France honours India in Bastille Day military parade
A proud detachment of Indian troops on Tuesday led thousands of French comrades down the Champs Elysee in Paris for the annual military parade to mark the Bastille Day national holiday. The 400 soldiers filed down the elegant venue under the eyes of Prime Minister Manmohan Singh, invited by President Nicolas Sarkozy to mark France's strategic relationship with India.india Updated: Jul 14, 2009 15:40 IST
A proud detachment of Indian troops on Tuesday led thousands of French comrades down the Champs Elysee in Paris for the annual military parade to mark the Bastille Day national holiday.
The 400 soldiers filed down the elegant venue under the eyes of Prime Minister Manmohan Singh, invited by President Nicolas Sarkozy to mark France's strategic relationship with the world's biggest democracy.
Dressed in ceremonial uniforms of red and black headdress, cummerbunds and white putees and gloves, the Indians marched from the Arc de Triomphe to the presidential stand at the end of the 1.5-kilometre (one mile) parade.
Drawn from the army, navy and the air force, the contingent paraded to the sound of Indian martial music played by a 90-member band in a ceremony shown live by all Indian television news channels.
French air force jets flew overhead, releasing trails of red, white and blue smoke to represent the colours of the French flag.
Singh and Sarkozy were joined in the presidential stand by the French president's pop star wife Carla Bruni, Cambodian Prime Minister Hun Sen, German President Horst Koehler and other dignitaries.
Inviting Indian soldiers to take part in the Bastille Day march for the first time shows that Paris wants to emphasise its close relations with India.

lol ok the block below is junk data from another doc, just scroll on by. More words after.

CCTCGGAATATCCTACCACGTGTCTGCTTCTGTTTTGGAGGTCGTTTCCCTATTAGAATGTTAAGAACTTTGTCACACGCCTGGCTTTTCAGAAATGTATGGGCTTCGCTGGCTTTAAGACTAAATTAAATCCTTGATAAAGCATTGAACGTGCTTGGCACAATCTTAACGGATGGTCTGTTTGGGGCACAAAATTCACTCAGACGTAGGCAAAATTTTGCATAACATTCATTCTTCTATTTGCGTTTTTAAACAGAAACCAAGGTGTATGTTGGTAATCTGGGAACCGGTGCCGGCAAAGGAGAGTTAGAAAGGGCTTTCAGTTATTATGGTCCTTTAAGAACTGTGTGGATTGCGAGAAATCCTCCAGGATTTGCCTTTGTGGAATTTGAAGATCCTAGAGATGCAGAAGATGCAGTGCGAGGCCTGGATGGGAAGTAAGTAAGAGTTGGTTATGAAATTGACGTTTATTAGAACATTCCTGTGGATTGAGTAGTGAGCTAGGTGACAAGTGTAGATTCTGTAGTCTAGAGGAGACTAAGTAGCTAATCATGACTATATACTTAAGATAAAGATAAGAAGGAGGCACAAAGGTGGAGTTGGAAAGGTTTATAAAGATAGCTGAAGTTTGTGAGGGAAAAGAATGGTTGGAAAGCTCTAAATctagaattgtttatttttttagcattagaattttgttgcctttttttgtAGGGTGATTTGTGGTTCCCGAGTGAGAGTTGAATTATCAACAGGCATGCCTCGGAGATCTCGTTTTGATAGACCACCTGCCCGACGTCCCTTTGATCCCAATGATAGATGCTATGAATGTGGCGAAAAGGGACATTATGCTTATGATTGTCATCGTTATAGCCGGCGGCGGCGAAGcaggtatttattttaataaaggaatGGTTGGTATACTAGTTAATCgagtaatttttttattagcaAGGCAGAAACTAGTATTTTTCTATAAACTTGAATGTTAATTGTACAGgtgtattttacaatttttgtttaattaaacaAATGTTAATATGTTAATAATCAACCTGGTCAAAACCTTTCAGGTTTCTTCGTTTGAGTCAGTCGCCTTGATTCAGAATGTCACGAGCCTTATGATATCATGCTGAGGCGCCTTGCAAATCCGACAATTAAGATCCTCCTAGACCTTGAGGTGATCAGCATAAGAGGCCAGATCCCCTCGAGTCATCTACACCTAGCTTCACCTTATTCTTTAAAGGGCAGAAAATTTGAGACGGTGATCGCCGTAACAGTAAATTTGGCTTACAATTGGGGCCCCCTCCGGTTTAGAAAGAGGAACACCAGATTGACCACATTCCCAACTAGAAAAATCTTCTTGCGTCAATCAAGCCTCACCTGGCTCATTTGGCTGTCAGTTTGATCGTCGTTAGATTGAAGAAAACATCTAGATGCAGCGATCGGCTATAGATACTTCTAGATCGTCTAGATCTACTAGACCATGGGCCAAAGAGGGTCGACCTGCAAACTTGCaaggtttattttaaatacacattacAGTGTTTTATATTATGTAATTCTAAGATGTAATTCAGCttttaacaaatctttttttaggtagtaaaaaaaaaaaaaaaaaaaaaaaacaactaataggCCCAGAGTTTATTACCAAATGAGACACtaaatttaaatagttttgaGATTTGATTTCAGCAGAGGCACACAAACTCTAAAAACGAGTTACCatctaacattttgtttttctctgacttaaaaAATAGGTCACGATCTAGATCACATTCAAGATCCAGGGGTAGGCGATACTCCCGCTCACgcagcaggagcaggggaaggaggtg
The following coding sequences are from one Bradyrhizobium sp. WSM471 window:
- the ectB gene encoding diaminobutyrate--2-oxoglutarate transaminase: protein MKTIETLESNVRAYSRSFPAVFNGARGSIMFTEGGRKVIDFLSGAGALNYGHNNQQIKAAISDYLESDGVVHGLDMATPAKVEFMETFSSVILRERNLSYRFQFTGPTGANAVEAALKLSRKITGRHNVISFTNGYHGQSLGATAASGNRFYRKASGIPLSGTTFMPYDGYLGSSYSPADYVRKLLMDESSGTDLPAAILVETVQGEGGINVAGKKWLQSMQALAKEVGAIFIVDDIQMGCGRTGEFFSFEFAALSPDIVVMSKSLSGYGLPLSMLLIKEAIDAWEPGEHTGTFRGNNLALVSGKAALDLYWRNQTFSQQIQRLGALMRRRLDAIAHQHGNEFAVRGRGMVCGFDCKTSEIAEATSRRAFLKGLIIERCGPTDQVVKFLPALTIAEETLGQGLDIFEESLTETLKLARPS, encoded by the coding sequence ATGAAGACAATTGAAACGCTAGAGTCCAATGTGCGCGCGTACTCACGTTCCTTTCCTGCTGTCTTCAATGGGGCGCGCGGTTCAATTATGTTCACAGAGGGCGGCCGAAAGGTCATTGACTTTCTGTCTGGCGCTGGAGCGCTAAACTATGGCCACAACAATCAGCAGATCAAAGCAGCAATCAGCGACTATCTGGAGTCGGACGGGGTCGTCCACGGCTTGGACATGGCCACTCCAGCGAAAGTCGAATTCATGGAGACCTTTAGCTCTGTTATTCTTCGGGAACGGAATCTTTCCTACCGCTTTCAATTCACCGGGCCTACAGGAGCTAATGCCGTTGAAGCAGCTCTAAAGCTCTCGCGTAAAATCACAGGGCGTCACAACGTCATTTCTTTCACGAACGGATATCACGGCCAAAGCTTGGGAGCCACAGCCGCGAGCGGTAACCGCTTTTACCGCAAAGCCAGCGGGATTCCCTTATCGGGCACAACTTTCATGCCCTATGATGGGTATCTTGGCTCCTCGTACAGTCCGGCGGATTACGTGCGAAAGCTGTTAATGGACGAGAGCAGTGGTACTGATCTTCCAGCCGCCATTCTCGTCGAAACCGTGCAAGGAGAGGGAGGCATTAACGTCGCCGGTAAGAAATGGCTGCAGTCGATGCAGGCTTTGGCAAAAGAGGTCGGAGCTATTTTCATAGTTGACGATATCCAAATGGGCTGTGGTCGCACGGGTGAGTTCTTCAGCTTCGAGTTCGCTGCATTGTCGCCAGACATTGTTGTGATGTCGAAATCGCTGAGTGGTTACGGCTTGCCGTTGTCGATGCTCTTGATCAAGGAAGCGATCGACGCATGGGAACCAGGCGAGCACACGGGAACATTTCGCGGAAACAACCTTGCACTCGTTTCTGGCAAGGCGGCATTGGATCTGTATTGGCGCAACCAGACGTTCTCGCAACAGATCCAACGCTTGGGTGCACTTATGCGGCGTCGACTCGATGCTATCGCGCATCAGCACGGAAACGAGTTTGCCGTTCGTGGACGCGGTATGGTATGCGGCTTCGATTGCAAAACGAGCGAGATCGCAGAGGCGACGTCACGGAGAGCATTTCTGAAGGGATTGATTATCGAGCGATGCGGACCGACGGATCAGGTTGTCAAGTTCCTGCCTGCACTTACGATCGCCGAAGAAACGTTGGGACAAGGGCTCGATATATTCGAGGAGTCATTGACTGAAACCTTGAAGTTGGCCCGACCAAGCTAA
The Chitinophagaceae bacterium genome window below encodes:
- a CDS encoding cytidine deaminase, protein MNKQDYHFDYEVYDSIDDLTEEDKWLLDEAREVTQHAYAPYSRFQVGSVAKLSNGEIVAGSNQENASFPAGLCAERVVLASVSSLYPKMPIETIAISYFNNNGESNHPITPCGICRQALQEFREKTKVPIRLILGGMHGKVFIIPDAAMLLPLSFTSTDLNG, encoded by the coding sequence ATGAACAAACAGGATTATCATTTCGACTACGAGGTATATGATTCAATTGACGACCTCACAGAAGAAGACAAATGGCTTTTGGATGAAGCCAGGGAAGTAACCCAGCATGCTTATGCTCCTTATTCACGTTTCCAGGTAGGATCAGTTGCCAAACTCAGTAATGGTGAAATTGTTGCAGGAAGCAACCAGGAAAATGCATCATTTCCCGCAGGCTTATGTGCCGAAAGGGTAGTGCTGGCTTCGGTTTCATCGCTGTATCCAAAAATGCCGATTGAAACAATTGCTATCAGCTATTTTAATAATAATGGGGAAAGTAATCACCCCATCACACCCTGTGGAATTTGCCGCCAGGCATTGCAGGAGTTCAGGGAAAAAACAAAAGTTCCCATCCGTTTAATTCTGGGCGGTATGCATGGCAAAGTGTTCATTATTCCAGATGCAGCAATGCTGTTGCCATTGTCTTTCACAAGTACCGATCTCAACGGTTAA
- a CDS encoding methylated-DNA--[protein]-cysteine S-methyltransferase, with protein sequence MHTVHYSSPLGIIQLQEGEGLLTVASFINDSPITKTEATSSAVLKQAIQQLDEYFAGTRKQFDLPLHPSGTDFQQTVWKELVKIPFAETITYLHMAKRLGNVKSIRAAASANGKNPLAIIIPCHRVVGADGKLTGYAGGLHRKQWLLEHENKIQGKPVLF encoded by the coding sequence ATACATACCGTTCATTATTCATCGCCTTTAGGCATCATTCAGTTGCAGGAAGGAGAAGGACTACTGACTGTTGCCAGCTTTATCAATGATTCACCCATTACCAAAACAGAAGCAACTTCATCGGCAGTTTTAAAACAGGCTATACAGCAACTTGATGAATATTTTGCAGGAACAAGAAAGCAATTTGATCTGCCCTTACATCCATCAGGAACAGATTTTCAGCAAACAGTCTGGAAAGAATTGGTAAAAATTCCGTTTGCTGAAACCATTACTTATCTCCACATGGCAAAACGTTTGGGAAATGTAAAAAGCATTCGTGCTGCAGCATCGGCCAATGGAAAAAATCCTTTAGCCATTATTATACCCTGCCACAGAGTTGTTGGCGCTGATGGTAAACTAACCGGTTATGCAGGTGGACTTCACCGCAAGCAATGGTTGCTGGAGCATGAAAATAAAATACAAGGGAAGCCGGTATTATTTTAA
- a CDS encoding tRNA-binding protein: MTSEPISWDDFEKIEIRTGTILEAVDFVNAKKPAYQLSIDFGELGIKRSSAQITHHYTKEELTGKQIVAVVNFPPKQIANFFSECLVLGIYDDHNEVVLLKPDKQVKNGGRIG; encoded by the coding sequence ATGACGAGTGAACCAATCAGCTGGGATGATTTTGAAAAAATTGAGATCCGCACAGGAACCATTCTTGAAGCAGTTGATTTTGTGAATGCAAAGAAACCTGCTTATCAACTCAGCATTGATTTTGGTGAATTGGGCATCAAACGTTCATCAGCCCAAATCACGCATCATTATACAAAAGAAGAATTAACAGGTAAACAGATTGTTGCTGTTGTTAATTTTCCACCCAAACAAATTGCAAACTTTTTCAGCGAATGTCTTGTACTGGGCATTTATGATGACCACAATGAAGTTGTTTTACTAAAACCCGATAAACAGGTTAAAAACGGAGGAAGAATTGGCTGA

France is one of the key arms suppliers for India's military, and French firm Areva has signed a draft accord for the sale of up to six nuclear reactors to the country.
Among the French soldiers marching in the Bastille Day parade, units who have recently returned from operations abroad -- in places like Afghanistan, Kosovo and Lebanon -- were given prominent positions in the parade.
The Bastille Day march has been held under heightened security since an attempted attack on president Jacques Chirac in 2002.
It is held each year on July 14, the anniversary of the storming of the Bastille fortress in Paris by revolutionaries in 1789. It was the symbolic starting point of the movement that led to the first French republic.
Celebrations are held across the country, with the biggest event this year likely to be a free concert later in the day by French rock icon Johnny Hallyday at the foot of the Eiffel Tower.
Up to 800,000 people were expected at the gig on the Champ de Mars park, which will close with a fireworks display to mark the 120th anniversary of the tower, the world's most visited tourist attraction, police said.
The gig is part of a farewell tour by Halliday, France's answer to Elvis Presley.
Bastille Day has also become an occasion for disaffected youths from bleak suburban housing projects to express their frustration with high unemployment rates and what they see as France's failure to integrate ethnic minorities.
They burned 317 vehicles and wounded 13 police officers overnight across the country on the eve of the national holiday, police said on Tuesday.
By 6:00 am (0400 GMT), police headquarters in Paris had recorded 317 burnt out cars -- up 6.7 percent on 2008 -- and 240 arrests, almost double the total for the same period last year.
These numbers were expected to increase as fresh reports came in.
The injured officers, 12 members of the police and one gendarme, were mainly suffering from hearing difficulties after being targeted by youths throwing fireworks and small-scale home-made explosives.